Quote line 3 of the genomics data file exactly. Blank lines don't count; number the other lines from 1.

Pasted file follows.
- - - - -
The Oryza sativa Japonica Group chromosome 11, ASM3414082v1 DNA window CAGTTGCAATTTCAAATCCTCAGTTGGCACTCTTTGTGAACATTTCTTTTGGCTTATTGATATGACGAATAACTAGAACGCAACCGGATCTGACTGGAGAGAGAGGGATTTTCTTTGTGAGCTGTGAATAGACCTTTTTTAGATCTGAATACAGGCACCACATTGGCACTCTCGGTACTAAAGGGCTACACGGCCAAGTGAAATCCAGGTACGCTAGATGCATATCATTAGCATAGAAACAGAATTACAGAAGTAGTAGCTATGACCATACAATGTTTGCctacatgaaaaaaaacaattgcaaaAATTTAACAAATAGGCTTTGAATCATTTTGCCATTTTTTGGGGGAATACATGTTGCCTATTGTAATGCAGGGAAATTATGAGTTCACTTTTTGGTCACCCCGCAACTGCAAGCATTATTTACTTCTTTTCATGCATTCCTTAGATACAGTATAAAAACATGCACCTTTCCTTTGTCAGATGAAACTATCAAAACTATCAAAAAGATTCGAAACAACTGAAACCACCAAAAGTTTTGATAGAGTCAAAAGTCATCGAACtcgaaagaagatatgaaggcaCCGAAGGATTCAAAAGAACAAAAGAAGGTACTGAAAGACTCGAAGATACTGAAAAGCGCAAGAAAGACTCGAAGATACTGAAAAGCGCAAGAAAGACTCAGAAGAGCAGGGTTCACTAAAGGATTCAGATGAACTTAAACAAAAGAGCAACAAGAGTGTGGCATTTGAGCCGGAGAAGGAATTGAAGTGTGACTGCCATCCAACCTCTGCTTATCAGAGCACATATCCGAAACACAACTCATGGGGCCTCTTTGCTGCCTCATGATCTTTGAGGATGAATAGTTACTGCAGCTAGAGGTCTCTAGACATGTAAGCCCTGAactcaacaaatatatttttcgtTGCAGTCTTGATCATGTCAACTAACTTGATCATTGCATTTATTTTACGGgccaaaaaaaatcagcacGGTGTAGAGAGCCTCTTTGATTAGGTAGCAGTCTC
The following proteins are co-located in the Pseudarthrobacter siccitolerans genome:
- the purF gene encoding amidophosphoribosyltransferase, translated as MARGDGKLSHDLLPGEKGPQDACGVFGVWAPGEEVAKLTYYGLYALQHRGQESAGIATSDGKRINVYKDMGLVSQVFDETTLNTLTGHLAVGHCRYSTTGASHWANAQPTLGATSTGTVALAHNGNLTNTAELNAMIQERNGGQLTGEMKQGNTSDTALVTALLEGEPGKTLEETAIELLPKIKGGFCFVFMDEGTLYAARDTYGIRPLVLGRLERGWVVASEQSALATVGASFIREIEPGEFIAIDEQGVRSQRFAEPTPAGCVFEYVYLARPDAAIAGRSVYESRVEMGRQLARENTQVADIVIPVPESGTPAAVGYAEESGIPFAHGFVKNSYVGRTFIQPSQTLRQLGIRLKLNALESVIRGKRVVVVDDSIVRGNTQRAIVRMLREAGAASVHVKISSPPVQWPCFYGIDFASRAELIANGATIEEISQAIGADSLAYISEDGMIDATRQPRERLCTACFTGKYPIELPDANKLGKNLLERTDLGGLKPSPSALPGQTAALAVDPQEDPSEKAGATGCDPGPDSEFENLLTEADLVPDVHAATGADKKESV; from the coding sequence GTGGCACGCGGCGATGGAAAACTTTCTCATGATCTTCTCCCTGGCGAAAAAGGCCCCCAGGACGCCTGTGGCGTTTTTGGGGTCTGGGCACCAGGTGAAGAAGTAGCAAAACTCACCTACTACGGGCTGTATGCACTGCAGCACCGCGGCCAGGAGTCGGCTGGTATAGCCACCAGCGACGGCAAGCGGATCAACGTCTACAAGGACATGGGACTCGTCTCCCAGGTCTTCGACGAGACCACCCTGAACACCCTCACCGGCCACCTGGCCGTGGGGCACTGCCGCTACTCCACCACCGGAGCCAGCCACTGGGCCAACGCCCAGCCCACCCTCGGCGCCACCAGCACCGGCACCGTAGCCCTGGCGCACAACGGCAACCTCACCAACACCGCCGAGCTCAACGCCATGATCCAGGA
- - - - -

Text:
- the purF gene encoding amidophosphoribosyltransferase, translated as MARGDGKLSHDLLPGEKGPQDACGVFGVWAPGEEVAKLTYYGLYALQHRGQESAGIATSDGKRINVYKDMGLVSQVFDETTLNTLTGHLAVGHCRYSTTGASHWANAQPTLGATSTGTVALAHNGNLTNTAELNAMIQERNGGQLTGEMKQGNTSDTALVTALLEGEPGKTLEETAIELLPKIKGGFCFVFMDEGTLYAARDTYGIRPLVLGRLERGWVVASEQSALATVGASFIREIEPGEFIAIDEQGVRSQRFAEPTPAGCVFEYVYLARPDAAIAGRSVYESRVEMGRQLARENTQVADIVIPVPESGTPAAVGYAEESGIPFAHGFVKNSYVGRTFIQPSQTLRQLGIRLKLNALESVIRGKRVVVVDDSIVRGNTQRAIVRMLREAGAASVHVKISSPPVQWPCFYGIDFASRAELIANGATIEEISQAIGADSLAYISEDGMIDATRQPRERLCTACFTGKYPIELPDANKLGKNLLERTDLGGLKPSPSALPGQTAALAVDPQEDPSEKAGATGCDPGPDSEFENLLTEADLVPDVHAATGADKKESV; from the coding sequence GTGGCACGCGGCGATGGAAAACTTTCTCATGATCTTCTCCCTGGCGAAAAAGGCCCCCAGGACGCCTGTGGCGTTTTTGGGGTCTGGGCACCAGGTGAAGAAGTAGCAAAACTCACCTACTACGGGCTGTATGCACTGCAGCACCGCGGCCAGGAGTCGGCTGGTATAGCCACCAGCGACGGCAAGCGGATCAACGTCTACAAGGACATGGGACTCGTCTCCCAGGTCTTCGACGAGACCACCCTGAACACCCTCACCGGCCACCTGGCCGTGGGGCACTGCCGCTACTCCACCACCGGAGCCAGCCACTGGGCCAACGCCCAGCCCACCCTCGGCGCCACCAGCACCGGCACCGTAGCCCTGGCGCACAACGGCAACCTCACCAACACCGCCGAGCTCAACGCCATGATCCAGGA